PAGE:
What to Make of Dragons?
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“It was not until the nineteenth century that a regular, professional art critic became necessary to interpret current painting to the public. The artists of the Renaissance, the Baroque, and the eighteenth century painted for an educated, enlightened, and enfranchised class of art connoisseurs, the aristocracy and the church hierarchy of the period before the French Revolution. His audience was clearly defined and there was a shared body of knowledge, literacy and artistic, that patron and artist took for granted. Thus if a myth were referred to in a painting, or more likely, if a painting were commissioned to illustrate a favorite, a personally meaningful myth, no educated viewer found it incomprehensible…” – Geldzahler, Henry. 1996. Making it new: essays, interviews, and talks. Pg 112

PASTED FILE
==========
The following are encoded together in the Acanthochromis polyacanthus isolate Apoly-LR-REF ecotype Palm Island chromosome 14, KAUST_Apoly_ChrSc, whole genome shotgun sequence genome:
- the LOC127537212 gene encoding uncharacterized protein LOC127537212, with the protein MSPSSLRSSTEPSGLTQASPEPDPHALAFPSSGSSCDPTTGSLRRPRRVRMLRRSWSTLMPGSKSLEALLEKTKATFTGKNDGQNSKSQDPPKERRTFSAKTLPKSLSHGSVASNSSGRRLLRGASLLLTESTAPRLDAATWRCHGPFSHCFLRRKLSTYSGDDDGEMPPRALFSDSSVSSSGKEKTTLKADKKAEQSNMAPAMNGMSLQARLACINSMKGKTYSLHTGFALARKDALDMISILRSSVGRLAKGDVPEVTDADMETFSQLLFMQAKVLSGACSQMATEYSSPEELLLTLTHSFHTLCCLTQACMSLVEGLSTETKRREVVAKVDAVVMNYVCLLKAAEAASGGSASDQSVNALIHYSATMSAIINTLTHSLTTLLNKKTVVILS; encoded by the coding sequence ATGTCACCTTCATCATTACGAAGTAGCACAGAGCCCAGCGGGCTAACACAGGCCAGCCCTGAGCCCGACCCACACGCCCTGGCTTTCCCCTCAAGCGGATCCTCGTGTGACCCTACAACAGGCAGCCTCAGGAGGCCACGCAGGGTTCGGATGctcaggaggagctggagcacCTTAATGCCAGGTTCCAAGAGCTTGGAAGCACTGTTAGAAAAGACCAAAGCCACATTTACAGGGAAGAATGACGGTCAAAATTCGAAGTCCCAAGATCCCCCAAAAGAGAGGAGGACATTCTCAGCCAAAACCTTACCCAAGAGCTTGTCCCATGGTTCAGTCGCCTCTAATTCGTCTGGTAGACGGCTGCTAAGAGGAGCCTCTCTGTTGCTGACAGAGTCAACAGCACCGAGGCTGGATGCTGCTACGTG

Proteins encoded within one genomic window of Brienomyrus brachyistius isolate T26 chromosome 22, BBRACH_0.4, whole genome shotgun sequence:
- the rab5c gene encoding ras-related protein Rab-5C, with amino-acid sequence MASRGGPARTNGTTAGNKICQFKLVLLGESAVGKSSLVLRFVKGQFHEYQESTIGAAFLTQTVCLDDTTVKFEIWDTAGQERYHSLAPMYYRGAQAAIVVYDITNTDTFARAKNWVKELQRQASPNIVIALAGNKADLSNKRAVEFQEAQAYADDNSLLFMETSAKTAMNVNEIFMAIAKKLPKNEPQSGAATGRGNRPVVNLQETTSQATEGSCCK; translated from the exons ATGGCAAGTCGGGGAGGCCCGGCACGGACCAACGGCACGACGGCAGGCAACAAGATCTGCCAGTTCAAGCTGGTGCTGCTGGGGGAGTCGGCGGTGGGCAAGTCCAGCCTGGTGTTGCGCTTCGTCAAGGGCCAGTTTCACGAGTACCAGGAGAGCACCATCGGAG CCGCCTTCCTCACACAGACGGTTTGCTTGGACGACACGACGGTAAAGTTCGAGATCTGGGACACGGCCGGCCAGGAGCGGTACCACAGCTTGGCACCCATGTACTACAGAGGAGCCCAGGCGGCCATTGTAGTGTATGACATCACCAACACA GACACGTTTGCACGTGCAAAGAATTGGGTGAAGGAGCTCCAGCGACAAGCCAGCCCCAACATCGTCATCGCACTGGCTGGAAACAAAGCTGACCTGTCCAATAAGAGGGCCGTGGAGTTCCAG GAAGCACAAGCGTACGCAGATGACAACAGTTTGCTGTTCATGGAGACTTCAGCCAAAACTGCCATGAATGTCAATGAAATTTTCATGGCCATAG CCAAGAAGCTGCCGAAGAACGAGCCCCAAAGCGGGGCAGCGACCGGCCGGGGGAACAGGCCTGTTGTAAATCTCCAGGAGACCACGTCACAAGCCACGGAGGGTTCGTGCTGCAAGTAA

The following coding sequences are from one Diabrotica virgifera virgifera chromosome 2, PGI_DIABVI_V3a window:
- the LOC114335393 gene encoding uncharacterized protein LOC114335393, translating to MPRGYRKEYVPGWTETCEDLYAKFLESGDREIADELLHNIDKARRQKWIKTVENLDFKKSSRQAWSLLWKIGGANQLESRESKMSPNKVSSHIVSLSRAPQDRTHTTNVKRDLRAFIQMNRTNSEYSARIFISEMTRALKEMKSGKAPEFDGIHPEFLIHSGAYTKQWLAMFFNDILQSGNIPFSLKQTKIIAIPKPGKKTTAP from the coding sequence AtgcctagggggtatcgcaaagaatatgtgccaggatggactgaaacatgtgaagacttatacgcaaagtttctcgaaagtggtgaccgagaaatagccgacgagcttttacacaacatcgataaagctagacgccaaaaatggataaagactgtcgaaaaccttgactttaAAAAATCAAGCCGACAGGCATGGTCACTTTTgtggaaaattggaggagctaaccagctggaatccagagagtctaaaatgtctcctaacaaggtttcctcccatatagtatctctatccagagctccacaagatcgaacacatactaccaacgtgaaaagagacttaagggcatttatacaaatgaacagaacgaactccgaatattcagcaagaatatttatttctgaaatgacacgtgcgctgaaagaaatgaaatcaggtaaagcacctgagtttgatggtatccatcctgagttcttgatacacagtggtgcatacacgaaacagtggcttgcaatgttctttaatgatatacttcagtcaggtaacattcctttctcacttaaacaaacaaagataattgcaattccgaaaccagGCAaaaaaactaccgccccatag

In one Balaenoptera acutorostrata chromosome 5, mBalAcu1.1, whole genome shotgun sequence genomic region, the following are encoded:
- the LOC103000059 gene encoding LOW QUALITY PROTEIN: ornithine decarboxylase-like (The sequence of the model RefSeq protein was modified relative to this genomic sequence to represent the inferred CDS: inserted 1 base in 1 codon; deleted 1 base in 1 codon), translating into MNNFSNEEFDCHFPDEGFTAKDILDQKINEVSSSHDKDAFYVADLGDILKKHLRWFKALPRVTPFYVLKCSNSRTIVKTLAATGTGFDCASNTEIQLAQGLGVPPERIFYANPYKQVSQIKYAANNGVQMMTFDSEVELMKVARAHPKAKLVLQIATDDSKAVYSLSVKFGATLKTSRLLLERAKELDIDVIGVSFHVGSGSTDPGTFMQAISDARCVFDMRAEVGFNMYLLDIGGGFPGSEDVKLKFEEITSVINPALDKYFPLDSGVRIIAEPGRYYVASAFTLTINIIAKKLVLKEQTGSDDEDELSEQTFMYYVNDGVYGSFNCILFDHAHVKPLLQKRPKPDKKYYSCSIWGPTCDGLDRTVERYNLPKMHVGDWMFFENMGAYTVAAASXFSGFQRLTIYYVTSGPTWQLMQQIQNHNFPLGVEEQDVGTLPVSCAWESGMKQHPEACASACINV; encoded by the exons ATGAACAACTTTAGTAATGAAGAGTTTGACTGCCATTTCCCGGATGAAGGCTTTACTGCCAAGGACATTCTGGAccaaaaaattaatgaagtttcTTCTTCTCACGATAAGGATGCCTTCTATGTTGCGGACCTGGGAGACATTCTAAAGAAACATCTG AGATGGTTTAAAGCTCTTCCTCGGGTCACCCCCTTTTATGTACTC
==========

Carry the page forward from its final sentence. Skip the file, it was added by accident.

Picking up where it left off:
The representational knowledge of motifs can give secondary or tertiary meanings to art, such as a painting, a poem, or a sculpture. An individual can find a motif beautiful without understanding any additional meaning or context from the work. Those who understand the motif can “read into” the intent of the work – its representation of an idea, which can imbue the work with an additional representational aesthetic of beauty.
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